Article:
International health guides - Singapore
If you're moving to Singapore then your first priority is probably arranging accommodation, arranging schooling for the children and settling into your new job. But what would happen if you were to fall ill or to be involved in an accident? Healthcare in Singapore can be expensive and you need to think about private health insurance. Singapore has a highly-rated healthcare system and many people visit specifically to access high-quality specialist medical treatment. Aetna Global Benefits (AGB) can help arrange full health insurance plans suited to your individual needs, so that you and your family get thebest-quality treatment, however far you may be from home, and however long you plan to stay in Singapore.
Travelers who have stayed more than one night (within the previous six days) in a country with a risk of yellow fever will need a certificate of vaccination against yellow fever. Otherwise, there are no other mandatory vaccinations required to enter Singapore, but all travellers should make sure that their tetanus, diphtheria and polio inoculations are up to date. Typhoid, Hepatitis A and Hepatitis B inoculations are recommended for those at particular occupational or social hazard, such as healthcare workers or those playing contact sports, as there is a high incidence of Hepatitis B in the general population.
There are 10 public hospitals in Singapore, which offer walk-in accident and emergency treatment, as well as 13 private hospitals and further specialist clinics. Singapore has a highly-rated and efficient healthcare system and a good standard of public health as assessed by the World Health Organisation.
Over 400,000 people come to Singapore each year specifically for specialist medical treatment; doctors and medical staff are well-trained, English is widely spoken, and many private healthcare providers have dedicated international patient centres.
Singapore has a universal healthcare system for permanent residents and citizens, who pay into the mandatory Medisafe programme which provides basic coverage, but many choose to contribute to the additional, more comprehensive Medishield programme or to private schemes as well.
Expatriates may be offered healthcare in an employer's programme as part of a salary or relocation package, but this may not comprise full coverage or be suitable for those with ongoing medical conditions; private insurance should be considered if there are any concerns. Self-employed expatriates will need to purchase their own healthcare.
Note too that pharmacists will not fulfill ongoing foreign prescriptions - you will need to obtain a prescription from a local doctor. Some medicines sold over-the-counter elsewhere in the world, including ibuprofen, also require a prescription in Singapore.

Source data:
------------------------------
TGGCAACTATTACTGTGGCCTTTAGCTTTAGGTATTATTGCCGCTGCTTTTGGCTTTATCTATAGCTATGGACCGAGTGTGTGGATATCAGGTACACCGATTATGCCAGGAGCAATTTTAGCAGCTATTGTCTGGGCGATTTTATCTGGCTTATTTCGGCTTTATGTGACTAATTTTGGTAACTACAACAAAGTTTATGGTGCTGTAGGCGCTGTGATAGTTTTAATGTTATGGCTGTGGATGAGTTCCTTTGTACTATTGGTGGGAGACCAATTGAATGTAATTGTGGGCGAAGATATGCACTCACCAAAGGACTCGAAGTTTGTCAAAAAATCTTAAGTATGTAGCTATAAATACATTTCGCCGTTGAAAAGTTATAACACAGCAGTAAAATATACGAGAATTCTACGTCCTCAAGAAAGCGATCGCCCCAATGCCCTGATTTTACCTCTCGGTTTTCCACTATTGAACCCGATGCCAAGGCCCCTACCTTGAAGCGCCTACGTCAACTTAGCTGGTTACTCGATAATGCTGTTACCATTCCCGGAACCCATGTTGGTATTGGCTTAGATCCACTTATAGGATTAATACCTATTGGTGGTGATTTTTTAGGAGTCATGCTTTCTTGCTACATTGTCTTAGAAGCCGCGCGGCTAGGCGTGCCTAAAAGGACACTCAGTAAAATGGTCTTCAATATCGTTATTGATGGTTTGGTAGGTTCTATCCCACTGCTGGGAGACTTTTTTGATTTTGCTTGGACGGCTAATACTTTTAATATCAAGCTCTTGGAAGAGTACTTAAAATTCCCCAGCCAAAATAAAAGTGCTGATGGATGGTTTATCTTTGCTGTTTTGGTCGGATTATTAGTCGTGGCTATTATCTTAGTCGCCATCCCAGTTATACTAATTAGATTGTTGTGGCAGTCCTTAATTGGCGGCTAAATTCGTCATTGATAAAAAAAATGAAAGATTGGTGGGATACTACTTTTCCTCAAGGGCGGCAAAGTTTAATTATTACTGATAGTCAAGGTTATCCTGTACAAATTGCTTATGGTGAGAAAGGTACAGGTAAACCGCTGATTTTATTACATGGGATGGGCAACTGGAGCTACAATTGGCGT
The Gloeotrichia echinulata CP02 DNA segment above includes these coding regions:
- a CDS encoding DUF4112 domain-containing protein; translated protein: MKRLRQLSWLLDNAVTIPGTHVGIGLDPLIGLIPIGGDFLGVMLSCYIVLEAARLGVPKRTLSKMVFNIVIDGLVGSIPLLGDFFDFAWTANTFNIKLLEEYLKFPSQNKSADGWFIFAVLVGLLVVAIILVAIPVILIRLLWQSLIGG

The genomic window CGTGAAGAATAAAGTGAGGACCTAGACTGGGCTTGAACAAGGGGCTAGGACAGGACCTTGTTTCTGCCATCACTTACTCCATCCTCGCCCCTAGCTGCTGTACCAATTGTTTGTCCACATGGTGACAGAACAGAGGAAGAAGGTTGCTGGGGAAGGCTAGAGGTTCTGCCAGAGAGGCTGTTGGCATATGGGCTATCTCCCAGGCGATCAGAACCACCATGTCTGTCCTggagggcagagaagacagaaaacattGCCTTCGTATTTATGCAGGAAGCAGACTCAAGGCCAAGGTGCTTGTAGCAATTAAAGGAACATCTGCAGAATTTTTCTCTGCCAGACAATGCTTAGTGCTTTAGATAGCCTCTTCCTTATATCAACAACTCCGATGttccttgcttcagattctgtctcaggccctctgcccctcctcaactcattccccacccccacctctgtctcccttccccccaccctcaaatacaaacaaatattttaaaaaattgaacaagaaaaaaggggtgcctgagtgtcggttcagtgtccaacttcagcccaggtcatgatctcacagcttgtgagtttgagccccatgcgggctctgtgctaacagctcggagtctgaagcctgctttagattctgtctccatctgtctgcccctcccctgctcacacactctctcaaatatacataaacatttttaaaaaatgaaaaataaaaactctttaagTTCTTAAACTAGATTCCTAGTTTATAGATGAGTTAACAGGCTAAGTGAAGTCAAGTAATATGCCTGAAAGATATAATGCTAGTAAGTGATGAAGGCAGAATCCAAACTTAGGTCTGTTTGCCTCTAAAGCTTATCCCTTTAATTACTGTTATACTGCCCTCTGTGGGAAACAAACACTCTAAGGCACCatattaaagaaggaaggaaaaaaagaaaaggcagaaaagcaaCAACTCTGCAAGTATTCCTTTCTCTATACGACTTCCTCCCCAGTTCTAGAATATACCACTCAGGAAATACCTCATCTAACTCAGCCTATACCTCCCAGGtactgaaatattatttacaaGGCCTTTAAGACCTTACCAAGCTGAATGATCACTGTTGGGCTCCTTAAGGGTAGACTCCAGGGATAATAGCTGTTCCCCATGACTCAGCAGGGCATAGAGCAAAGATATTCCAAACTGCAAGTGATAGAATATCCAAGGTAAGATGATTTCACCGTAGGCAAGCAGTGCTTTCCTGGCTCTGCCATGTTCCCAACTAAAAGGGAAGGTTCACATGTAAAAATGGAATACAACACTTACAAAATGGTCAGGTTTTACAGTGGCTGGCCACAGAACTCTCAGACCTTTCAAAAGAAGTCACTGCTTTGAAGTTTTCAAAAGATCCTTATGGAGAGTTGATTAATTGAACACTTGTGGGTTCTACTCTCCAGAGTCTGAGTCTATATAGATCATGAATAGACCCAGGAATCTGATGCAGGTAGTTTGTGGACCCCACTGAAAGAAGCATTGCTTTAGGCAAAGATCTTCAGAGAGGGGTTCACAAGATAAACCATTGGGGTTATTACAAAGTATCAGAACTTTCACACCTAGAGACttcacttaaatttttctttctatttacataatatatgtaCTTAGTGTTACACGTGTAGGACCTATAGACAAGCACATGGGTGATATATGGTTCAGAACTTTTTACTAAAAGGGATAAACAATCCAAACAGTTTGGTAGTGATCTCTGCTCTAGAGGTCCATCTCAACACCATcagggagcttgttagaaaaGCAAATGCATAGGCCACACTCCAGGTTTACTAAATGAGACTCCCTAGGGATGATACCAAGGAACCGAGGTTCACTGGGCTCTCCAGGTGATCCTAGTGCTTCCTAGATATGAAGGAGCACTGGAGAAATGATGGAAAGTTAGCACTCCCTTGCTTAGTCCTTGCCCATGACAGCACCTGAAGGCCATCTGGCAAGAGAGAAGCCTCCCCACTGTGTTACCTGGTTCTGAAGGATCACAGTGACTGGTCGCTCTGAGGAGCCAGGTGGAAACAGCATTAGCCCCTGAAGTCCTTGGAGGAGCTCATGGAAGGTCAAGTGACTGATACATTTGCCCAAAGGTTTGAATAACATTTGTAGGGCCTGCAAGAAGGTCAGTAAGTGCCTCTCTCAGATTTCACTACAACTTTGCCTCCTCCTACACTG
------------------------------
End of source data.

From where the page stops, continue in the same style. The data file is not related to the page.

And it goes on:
Singapore is generally safe and secure, though there is an underlying risk of terrorist attack, notably in areas frequented by tourists and expatriates.
There is an uncompromising approach to law enforcement in Singapore, and the death penalty is still used in cases of murder, drug smuggling and other very serious offences. Corporal punishment using a rattan cane is carried out for lesser offences such as 'outrages of modesty' and sexual molestation, or for overstaying visas, and deportation is common. There is no tolerance of public drunkenness and drink-driving is considered a serious offence.
Despite its reputation for draconian policing, in practice Singapore is reasonably relaxed - within limits.
Visitors are advised that participating in unauthorised public gatherings and processions, and the display or distribution of political material, is theoretically illegal, as is active membership of certain religious groups (including the Jehovah's Witnesses) and male homosexuality. The latter is said to be tolerated, but discretion is advised.
Prosecutions of expatriates are rare, but fines are issued for minor offences such as dropping litter, chewing gum on public transport, and smoking in public places.
Violent crime is rare in Singapore but visitors should be aware that bag-snatching and theft from vehicles is not uncommon. Scams have been reported involving false claims of molestation and the British Foreign Office advises against any actions which could be misinterpreted. There is known pirate activity in the surrounding seas, and attacks on ships have been reported; mariners are advised to be cautious.
There is a minor risk of dengue fever and taking basic precautions against mosquito bites is advised. Proper hygiene practices, such as diligent hand-washing, are advised to guard against infections such as hand, foot and mouth disease.
Occasionally, forest fires in nearby Indonesia have led to smog and smoke hazes in Singapore. Those with respiratory conditions such as asthma are advised to make sure they have suitable inhalers and medication, and to stay indoors if possible in poor air conditions.
Many long-stay residents in Singapore visit neighbouring regions of Indonesia and other South East Asian destinations. Vaccination against rabies is suggested for those travelling to remote areas where an antidote may not be easily available. Travelers should also consider precautions against malaria. Hepatitis A vaccination is recommended if visiting areas where sanitation is poor; vaccination against Japanese Encephalitis (JE) is recommended if you're visiting areas with a risk of mosquito bites.